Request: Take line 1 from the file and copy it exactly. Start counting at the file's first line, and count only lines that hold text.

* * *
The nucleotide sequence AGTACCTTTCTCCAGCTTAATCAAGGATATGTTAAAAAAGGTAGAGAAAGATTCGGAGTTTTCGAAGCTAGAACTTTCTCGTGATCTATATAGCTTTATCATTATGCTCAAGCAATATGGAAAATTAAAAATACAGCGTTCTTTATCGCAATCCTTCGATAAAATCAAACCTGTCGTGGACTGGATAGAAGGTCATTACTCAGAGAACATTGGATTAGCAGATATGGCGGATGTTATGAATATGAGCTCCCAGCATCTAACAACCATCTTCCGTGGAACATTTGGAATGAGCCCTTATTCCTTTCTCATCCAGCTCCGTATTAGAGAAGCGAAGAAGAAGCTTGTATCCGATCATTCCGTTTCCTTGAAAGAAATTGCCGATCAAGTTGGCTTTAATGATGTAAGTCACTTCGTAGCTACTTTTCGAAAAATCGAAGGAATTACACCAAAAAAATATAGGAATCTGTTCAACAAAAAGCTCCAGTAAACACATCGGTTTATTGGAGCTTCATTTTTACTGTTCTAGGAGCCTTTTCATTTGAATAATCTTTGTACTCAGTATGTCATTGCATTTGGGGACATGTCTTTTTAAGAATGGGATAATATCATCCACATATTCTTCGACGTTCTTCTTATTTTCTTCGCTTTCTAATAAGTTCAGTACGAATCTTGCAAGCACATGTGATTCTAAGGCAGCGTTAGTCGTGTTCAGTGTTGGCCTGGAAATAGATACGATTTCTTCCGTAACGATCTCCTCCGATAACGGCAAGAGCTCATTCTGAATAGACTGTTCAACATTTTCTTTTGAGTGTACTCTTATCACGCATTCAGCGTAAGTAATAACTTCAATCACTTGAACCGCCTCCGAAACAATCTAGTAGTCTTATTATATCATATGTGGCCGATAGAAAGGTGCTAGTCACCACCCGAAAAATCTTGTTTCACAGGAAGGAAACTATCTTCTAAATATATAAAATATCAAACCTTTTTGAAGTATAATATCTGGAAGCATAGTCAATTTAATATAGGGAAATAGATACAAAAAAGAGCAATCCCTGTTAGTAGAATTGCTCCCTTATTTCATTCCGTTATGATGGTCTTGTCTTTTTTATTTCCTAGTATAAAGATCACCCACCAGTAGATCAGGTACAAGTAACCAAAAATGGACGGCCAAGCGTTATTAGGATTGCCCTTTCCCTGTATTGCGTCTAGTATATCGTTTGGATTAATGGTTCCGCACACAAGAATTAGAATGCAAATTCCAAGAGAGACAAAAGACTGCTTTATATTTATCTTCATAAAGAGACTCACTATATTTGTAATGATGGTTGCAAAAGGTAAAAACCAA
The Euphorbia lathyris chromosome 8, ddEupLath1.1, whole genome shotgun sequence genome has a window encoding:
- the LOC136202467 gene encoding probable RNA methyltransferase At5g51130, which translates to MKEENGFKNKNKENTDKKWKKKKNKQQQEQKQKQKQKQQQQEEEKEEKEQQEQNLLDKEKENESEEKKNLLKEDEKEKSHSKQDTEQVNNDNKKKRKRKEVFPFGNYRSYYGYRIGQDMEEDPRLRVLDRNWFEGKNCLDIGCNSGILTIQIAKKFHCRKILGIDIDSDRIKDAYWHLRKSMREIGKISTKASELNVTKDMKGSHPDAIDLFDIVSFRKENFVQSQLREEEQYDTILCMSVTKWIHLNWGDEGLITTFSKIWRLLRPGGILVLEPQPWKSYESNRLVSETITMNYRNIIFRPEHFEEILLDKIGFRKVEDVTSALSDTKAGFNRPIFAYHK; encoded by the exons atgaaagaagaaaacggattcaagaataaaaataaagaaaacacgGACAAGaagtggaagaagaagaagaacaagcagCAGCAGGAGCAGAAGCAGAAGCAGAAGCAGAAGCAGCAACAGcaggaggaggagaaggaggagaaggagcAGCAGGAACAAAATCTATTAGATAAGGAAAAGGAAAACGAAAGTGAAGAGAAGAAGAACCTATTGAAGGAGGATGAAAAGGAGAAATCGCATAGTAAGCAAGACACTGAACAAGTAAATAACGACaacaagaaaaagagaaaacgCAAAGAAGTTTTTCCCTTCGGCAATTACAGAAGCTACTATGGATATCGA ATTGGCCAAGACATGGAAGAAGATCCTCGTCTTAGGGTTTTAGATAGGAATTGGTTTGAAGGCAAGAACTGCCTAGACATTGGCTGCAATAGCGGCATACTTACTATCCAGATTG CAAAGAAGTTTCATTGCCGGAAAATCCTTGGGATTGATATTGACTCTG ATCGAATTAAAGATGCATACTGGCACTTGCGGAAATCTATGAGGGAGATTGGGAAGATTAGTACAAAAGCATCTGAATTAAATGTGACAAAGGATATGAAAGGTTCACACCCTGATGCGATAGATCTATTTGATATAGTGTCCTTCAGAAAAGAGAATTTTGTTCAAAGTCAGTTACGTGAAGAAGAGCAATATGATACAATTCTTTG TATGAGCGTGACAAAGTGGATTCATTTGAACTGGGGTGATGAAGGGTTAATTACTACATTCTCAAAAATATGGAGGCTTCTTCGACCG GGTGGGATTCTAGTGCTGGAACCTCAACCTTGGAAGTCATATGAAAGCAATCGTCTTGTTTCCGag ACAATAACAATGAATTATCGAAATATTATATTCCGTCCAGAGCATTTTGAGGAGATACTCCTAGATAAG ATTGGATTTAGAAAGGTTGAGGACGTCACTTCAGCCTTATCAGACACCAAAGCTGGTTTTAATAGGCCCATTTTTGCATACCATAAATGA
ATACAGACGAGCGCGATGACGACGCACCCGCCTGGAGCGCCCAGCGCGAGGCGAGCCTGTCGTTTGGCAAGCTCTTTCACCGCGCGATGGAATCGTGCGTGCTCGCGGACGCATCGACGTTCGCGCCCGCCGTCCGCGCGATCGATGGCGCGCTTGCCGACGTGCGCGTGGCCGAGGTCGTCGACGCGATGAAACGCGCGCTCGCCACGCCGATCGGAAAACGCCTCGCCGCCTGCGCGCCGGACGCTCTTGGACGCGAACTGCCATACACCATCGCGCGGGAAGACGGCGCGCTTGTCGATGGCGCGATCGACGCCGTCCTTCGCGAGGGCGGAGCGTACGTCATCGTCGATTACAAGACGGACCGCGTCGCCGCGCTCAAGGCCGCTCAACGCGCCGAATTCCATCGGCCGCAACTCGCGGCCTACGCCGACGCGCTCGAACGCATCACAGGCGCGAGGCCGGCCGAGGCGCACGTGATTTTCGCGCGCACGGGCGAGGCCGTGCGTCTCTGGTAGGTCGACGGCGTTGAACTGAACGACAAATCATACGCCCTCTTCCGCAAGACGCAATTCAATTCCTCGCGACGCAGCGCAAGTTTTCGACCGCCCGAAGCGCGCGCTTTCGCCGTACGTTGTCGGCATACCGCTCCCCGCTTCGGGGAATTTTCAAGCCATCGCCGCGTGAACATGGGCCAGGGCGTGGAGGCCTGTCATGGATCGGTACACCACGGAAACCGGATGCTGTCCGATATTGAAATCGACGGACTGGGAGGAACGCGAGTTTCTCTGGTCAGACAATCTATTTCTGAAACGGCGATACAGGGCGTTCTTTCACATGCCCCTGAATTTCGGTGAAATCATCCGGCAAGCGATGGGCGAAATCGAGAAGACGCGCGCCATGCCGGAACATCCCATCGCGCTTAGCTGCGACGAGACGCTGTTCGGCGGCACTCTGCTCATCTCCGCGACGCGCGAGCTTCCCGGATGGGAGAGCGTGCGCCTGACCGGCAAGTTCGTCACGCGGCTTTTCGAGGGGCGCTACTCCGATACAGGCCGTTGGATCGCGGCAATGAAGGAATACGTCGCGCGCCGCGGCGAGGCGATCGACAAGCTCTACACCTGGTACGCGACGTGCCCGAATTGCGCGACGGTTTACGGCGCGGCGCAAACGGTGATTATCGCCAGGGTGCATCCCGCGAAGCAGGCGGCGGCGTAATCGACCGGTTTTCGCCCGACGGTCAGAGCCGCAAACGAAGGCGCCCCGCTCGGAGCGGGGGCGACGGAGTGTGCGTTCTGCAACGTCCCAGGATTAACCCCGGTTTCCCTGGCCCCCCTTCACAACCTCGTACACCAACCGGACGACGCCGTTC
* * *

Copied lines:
The nucleotide sequence AGTACCTTTCTCCAGCTTAATCAAGGATATGTTAAAAAAGGTAGAGAAAGATTCGGAGTTTTCGAAGCTAGAACTTTCTCGTGATCTATATAGCTTTATCATTATGCTCAAGCAATATGGAAAATTAAAAATACAGCGTTCTTTATCGCAATCCTTCGATAAAATCAAACCTGTCGTGGACTGGATAGAAGGTCATTACTCAGAGAACATTGGATTAGCAGATATGGCGGATGTTATGAATATGAGCTCCCAGCATCTAACAACCATCTTCCGTGGAACATTTGGAATGAGCCCTTATTCCTTTCTCATCCAGCTCCGTATTAGAGAAGCGAAGAAGAAGCTTGTATCCGATCATTCCGTTTCCTTGAAAGAAATTGCCGATCAAGTTGGCTTTAATGATGTAAGTCACTTCGTAGCTACTTTTCGAAAAATCGAAGGAATTACACCAAAAAAATATAGGAATCTGTTCAACAAAAAGCTCCAGTAAACACATCGGTTTATTGGAGCTTCATTTTTACTGTTCTAGGAGCCTTTTCATTTGAATAATCTTTGTACTCAGTATGTCATTGCATTTGGGGACATGTCTTTTTAAGAATGGGATAATATCATCCACATATTCTTCGACGTTCTTCTTATTTTCTTCGCTTTCTAATAAGTTCAGTACGAATCTTGCAAGCACATGTGATTCTAAGGCAGCGTTAGTCGTGTTCAGTGTTGGCCTGGAAATAGATACGATTTCTTCCGTAACGATCTCCTCCGATAACGGCAAGAGCTCATTCTGAATAGACTGTTCAACATTTTCTTTTGAGTGTACTCTTATCACGCATTCAGCGTAAGTAATAACTTCAATCACTTGAACCGCCTCCGAAACAATCTAGTAGTCTTATTATATCATATGTGGCCGATAGAAAGGTGCTAGTCACCACCCGAAAAATCTTGTTTCACAGGAAGGAAACTATCTTCTAAATATATAAAATATCAAACCTTTTTGAAGTATAATATCTGGAAGCATAGTCAATTTAATATAGGGAAATAGATACAAAAAAGAGCAATCCCTGTTAGTAGAATTGCTCCCTTATTTCATTCCGTTATGATGGTCTTGTCTTTTTTATTTCCTAGTATAAAGATCACCCACCAGTAGATCAGGTACAAGTAACCAAAAATGGACGGCCAAGCGTTATTAGGATTGCCCTTTCCCTGTATTGCGTCTAGTATATCGTTTGGATTAATGGTTCCGCACACAAGAATTAGAATGCAAATTCCAAGAGAGACAAAAGACTGCTTTATATTTATCTTCATAAAGAGACTCACTATATTTGTAATGATGGTTGCAAAAGGTAAAAACCAA